• Numerica Credit Union has pledged more than $225,000 to 14 regional nonprofits from the Numerica Charitable Fund to help meet the basic needs of the community’s most vulnerable population during the coronavirus pandemic. The grant program is funded by Numerica’s Skip a Pay program where members can skip a month of loan payments in lieu of a $30 donation.
• Tri-City recipients are: Domestic Violence Services Benton-Franklin, crisis response; Communities in Schools Benton-Franklin, expanded services for local youth; and Second Harvest, emergency response fund.
• The African American Community, Cultural and Education Society (AACCES) donated $10,000 to three local organizations to help people in financial need and boost food support for Tri-Citians. It donated $2,500 apiece to Franklin PUD and Benton PUD to help pay the utility bills of low-income residents, and $5,000 to Second Harvest to help provide meals for families in need.
• Mission Support Alliance presented the Game Changer award to Todd Synoground, vice president of public works; Ashley Ward, director of information systems; and Jeff Flora, creative technologist at the Connected Plant conference in Atlanta.
Nominated for their collaboration to bring Microsoft’s HoloLens mixed-reality platform to the Hanford site, the team was recognized for modernizing and improving maintenance and operations protocols as well as training the next round of operations personnel. This platform will enhance operational efficiency, improve maintenance planning, modernize training, and provide reliability and availability improvements of Hanford’s key infrastructure systems.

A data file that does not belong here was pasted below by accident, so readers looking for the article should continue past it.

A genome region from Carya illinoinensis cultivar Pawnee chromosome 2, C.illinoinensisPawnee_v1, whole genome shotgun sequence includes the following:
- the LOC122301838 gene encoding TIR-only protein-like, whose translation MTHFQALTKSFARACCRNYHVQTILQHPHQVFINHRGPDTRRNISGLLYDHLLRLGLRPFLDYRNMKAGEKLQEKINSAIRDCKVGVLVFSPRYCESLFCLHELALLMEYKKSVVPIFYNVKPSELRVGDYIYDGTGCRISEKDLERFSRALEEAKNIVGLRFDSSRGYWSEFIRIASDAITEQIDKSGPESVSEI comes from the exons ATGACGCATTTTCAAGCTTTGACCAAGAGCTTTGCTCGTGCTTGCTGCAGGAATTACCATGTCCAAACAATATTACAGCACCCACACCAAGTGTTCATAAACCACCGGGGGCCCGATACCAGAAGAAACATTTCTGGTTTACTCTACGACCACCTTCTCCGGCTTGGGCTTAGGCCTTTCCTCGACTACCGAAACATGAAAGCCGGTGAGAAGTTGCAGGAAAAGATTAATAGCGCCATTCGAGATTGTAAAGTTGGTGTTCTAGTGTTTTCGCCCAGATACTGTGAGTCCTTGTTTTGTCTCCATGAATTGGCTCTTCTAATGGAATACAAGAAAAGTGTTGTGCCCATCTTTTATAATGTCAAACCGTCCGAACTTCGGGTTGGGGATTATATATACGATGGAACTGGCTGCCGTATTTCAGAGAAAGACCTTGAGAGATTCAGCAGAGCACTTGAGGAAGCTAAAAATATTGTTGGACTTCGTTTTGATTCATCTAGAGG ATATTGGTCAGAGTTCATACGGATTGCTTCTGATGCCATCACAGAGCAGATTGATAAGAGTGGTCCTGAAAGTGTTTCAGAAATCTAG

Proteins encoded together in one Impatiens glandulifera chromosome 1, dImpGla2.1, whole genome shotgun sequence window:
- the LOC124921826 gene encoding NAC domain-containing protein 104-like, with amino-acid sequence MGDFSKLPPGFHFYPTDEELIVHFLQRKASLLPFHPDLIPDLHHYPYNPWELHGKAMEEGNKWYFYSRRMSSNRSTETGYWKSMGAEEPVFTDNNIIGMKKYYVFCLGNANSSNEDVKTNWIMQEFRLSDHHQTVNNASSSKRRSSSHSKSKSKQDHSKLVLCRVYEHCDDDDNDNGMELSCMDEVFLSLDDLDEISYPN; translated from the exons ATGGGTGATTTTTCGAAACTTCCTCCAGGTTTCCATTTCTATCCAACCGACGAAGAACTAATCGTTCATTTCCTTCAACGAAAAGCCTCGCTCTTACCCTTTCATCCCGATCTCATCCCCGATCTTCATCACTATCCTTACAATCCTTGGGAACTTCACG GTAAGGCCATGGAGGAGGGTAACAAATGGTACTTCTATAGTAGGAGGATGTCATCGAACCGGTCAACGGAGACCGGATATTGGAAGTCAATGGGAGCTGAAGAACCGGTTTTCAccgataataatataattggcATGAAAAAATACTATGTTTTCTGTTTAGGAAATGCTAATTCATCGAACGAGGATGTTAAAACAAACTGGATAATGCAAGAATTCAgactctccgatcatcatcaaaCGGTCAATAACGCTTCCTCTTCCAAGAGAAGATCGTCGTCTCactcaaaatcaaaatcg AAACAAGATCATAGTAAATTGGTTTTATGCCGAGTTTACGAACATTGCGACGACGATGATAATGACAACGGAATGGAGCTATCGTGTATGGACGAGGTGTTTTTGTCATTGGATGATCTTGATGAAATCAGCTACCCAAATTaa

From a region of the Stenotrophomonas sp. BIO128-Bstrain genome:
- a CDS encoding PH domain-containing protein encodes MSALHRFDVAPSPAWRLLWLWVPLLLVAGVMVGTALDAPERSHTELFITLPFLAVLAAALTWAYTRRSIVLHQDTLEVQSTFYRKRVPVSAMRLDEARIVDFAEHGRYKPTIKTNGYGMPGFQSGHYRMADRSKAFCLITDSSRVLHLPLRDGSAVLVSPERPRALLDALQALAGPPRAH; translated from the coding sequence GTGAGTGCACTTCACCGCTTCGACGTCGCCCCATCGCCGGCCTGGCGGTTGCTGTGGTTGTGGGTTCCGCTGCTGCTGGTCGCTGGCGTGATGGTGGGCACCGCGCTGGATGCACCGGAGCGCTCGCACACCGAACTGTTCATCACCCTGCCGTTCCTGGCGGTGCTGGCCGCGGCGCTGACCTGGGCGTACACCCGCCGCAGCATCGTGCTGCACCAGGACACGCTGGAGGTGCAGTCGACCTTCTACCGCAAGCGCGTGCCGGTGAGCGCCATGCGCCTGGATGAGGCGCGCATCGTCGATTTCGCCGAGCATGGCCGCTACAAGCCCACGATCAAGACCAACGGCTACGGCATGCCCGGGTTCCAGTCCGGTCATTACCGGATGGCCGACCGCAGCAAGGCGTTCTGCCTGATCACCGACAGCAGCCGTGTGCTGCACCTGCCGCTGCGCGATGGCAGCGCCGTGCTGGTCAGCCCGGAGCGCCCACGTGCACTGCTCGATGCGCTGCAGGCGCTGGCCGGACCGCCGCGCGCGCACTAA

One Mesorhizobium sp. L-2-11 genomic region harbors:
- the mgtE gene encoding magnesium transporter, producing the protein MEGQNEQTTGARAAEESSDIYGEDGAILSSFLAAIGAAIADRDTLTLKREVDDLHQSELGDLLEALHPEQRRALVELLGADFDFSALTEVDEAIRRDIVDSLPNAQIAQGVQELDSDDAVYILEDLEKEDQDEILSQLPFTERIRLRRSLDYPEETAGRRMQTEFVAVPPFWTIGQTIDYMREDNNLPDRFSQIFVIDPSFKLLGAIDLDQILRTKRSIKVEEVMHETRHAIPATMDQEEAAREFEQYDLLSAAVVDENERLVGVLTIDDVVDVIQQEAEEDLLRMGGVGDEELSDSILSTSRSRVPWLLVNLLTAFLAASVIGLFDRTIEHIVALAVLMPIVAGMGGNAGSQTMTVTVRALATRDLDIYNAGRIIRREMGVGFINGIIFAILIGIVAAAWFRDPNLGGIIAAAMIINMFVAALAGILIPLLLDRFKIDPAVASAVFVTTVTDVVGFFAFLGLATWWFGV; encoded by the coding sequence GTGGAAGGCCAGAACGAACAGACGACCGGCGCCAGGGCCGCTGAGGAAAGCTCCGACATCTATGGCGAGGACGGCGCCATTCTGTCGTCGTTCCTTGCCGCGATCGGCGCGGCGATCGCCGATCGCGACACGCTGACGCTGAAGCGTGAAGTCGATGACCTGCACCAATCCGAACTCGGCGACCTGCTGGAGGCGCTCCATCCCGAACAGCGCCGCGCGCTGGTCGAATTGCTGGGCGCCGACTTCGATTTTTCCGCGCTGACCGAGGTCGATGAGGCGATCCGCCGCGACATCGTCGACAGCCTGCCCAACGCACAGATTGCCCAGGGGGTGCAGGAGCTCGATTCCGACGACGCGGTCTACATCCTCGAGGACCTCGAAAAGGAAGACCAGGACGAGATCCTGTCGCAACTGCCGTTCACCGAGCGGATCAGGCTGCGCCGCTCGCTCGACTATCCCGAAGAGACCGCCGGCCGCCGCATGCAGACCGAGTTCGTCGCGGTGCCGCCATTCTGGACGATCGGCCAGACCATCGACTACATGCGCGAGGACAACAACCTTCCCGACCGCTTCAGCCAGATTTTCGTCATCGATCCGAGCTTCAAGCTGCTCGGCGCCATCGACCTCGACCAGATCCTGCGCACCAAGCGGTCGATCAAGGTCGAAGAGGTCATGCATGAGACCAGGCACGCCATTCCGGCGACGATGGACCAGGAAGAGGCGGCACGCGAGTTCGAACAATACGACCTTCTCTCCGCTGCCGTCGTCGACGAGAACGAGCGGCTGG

The award, chosen by the editors of Chemical Engineering and Power magazines, recognizes fast risers in the field who have contributed to innovation, solved problems or made extraordinary improvements using digitalization solutions in the power generation and chemical process industries.
• Mission Support Alliance’s information management team recently received the 2020 Project of the Year award from the Columbia River Basin Chapter of the Project Management Institute. Selected by an independent evaluation team, MSA was recognized for its work on the Hanford data center modernization and closure project, led by project manager Dennis Rains.
As the site services provider, MSA manages Hanford’s computer network, including a primary and a backup data center. This project included the closure of an old data center, which was replaced with a new, more efficient and smaller center, which was moved off site. Partners included both Benton and Franklin public utility districts, Northwest Open Access Network and the U.S. Department of Energy.
• Matthew Riesenweber, an independent financial advisor in Kennewick, has been recognized as one of the 2020 top 1,200 financial advisors in America, as ranked by Barron’s. Riesenweber, president and wealth advisor at Cornerstone Wealth Strategies in Kennewick, was recognized as the 20th advisor in Washington. The annual list highlights outstanding financial advisors from all 50 states based on data provided by more than 4,000 financial professionals around the nation, according to Barron’s. Advisors were assessed on varying factors contributing to the quality of their practice, including the amount of client assets they serve and community outreach.
• The American Institute of Family Law recognized Katherine Sierra-Kelly of Gravis Law in Richland as one of the 10 best family law attorney for client satisfaction for three years. The institute is a third-party attorney rating organization that publishes an annual list of the Top 10 Family Law Attorneys in each state.